Repurposed

It’s hard to believe that March is almost at its end. Even though I’ve been telling myself I need to plant my ass down and write an update for “a while”, it doesn’t feel like it’s been that long since my last entry about that inconsequential social media block from BT. One of the main drawbacks to going so long without composing an entry is the loss of momentum — even with the blog feed pulled up on screen, I’m hard-pressed to remember what all I’ve written lately and what topics I’ve made mental notes to write about I’ve actually touched upon. It’s difficult enough to recall what it is I did just last week without having to use a point of reference like social media updates and camera roll snapshots, much less what it is I wrote about almost a whole calendar month ago. Now that I do find myself sitting in front of a text editor ready to get at least one of those talking points fleshed out and posted, it’s challenging to pick one and get to to typing — not unlike the exasperation that comes when tidying up a room that’s a catastrophic cluttered mess.

Having taken a good break after the introductory paragraph above, I’ve finally picked a thread to pull on: purpose. Late last year, I wrote an entry on the subject and concluded that it came down to “power”; specifically, how I went about trying to rediscover mine. Re-reading it now, it feels like reading something I wrote much further in the past, but the underlying idea still holds true. I know that I still have plenty more to say on that journey through my own personal hell, not to ruminate on it but to have something that may be useful to others come out of it. That said, in a fashion similar to how I looked back on 2014 in that entry and saw an entirely different state of mind, so too can I do for the ones I wrote in 2015. On this side of a new year (and another decade in age), I’ve now spent months of my life in the place of personal cohesion and fortitude that I spent years trying to obtain. Now that my “self” has been removed as an obstacle, now I’m faced with tackling the reality of my existence.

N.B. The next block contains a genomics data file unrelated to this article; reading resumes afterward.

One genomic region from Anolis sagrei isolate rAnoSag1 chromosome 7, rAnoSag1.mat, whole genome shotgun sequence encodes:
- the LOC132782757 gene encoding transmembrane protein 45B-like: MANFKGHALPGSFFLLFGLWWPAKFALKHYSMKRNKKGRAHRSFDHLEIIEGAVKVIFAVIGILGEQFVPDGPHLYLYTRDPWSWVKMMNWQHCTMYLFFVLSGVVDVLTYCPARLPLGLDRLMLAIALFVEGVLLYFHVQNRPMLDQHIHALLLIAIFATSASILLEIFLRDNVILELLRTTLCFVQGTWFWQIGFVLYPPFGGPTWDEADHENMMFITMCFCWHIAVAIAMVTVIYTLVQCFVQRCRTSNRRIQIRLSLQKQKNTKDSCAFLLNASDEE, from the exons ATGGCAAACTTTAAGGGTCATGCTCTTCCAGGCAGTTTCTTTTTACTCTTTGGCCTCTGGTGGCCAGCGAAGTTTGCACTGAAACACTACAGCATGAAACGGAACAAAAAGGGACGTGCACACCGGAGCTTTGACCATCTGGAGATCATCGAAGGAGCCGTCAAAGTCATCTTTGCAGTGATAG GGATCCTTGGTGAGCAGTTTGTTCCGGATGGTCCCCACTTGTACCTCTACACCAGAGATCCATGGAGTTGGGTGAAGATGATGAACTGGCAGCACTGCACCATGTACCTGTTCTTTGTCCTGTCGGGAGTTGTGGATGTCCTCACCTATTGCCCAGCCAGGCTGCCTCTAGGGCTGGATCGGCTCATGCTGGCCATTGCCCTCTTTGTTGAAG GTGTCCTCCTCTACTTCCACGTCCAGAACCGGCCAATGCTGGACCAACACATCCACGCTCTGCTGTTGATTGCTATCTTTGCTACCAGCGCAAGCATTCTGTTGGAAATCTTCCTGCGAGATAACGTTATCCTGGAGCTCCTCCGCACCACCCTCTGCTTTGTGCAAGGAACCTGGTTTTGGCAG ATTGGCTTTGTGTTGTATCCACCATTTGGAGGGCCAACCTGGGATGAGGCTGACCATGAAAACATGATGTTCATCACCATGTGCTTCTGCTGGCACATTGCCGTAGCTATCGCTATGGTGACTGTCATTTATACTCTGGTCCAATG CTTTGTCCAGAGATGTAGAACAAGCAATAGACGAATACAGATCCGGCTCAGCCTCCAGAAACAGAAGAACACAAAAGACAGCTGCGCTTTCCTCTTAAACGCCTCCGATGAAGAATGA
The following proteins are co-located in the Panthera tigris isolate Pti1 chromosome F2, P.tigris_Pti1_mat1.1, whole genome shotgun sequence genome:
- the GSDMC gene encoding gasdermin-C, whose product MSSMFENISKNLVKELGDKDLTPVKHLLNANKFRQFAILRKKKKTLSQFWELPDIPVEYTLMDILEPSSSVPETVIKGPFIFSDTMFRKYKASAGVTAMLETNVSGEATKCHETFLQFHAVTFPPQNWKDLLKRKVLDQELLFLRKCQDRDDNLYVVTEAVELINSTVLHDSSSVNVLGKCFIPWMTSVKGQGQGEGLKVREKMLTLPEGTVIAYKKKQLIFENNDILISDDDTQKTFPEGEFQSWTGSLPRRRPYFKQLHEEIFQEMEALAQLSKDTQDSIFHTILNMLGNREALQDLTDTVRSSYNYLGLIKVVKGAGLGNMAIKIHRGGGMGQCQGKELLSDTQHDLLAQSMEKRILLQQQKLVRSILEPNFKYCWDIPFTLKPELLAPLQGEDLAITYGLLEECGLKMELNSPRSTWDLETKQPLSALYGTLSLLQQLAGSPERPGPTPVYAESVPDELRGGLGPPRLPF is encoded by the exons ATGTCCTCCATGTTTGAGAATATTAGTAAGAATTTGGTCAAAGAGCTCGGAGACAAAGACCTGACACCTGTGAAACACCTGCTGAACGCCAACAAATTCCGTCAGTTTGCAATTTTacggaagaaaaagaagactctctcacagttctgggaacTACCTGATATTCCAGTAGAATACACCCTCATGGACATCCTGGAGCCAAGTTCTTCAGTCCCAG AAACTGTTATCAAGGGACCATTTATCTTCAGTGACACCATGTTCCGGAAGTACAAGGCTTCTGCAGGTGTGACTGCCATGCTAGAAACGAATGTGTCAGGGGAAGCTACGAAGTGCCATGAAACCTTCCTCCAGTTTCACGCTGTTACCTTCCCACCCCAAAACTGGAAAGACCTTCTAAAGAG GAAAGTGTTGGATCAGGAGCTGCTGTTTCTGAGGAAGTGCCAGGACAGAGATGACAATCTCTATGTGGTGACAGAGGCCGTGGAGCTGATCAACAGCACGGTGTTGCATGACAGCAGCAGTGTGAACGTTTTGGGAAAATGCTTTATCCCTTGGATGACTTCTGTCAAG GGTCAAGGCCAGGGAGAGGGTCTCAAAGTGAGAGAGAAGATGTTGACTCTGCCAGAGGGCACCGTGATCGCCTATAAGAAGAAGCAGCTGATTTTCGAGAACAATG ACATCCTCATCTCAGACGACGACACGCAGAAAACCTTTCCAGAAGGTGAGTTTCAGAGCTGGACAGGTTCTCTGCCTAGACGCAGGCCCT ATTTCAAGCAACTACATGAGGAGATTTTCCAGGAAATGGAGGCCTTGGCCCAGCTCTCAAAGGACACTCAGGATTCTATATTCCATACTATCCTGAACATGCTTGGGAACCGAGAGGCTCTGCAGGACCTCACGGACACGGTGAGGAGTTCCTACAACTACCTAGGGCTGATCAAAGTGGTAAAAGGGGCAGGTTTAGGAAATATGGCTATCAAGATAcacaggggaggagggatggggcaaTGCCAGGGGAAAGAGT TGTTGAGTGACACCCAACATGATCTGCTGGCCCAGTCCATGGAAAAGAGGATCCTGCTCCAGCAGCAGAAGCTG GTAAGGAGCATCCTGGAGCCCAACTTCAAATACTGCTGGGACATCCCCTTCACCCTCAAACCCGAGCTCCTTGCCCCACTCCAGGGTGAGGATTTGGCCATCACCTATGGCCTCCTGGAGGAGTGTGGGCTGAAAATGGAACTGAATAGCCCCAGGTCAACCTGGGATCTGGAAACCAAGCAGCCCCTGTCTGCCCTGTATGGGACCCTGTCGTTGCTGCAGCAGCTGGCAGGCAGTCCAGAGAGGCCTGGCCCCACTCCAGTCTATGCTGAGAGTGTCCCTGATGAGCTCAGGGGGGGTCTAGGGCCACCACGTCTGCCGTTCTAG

At this stage in life, I’m past the mournful remorse of needing to spend so much of my time putting together that broken individual I used to be and the setbacks it’s left me with. I browse my social media feeds these days, and see the peers I used to be adolescents with now become working professionals, homeowners, parents, and so on. Meanwhile, I’m little over a month into 30 years old, and feel like I’m at a place most people find themselves somewhere in their mid 20’s. Where in the past this used to be a demoralizing point to acknowledge, I now possess the clarity and acceptance to actually do something about it and make up for all that lost ground.

“Fear and Anxiety are what drive us to compare ourselves to others because we start deriving our sense of who we are and what our value is based on how we stand next to other people”

—Merlin Mann, Back to Work Episode 4